Summer 1989 • Vol. XI No. 3 Poetry |

Hopkins and Whitman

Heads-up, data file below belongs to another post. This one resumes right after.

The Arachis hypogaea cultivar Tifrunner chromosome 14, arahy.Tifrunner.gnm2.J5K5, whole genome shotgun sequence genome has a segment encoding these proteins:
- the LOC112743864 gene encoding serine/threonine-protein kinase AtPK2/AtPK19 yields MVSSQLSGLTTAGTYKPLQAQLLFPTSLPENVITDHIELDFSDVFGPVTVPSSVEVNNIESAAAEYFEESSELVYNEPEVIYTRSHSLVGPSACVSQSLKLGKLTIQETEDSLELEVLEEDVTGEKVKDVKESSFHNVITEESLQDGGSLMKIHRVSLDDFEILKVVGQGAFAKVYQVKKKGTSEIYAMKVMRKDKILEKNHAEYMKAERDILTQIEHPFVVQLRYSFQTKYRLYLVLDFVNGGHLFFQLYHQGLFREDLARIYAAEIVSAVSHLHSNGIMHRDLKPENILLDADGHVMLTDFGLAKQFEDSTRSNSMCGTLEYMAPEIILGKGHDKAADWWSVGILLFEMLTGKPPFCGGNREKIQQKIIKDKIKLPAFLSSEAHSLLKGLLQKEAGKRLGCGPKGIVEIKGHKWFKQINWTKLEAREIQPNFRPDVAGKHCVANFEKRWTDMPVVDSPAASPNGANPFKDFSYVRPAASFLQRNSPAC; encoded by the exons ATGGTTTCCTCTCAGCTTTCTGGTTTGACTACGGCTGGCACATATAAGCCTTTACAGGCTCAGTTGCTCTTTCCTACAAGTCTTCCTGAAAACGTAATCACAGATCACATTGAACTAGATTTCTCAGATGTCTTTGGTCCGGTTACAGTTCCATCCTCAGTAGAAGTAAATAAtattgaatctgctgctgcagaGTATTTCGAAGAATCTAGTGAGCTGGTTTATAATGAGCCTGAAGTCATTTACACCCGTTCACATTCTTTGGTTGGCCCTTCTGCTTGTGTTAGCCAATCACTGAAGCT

Hard to imagine two men more unlike, the one a solitary wrestling in his cell with palpable Doubt, the other striding the continent in great unbooted certainty. And yet there was that kinship, pitched past pitch of grief, and battlefield nursing-- "What is removed drops horribly in a pail"-- and Hopkins' own admission: "I know Walt Whitman's mind to be more like my own than any man's living. As he is a very great scoundrel, this is not a pleasant confession." How magnetic the expanse between fastidious and crude when cast into the field of dappled things! For Hopkins, the cows and finches and trout of a world whose stippled shadows served to throw into relief the Godlight, though his own scree of darkness, the mountainslide, the mind's cliffs of fall, was for days heaped on days impenetrable; for Whitman, the skewed patchwork of criminal and child twinned in one body and one land, sending out its pied beauty in a cruel Morse-- blue/gray, blue/gray--horrible and r

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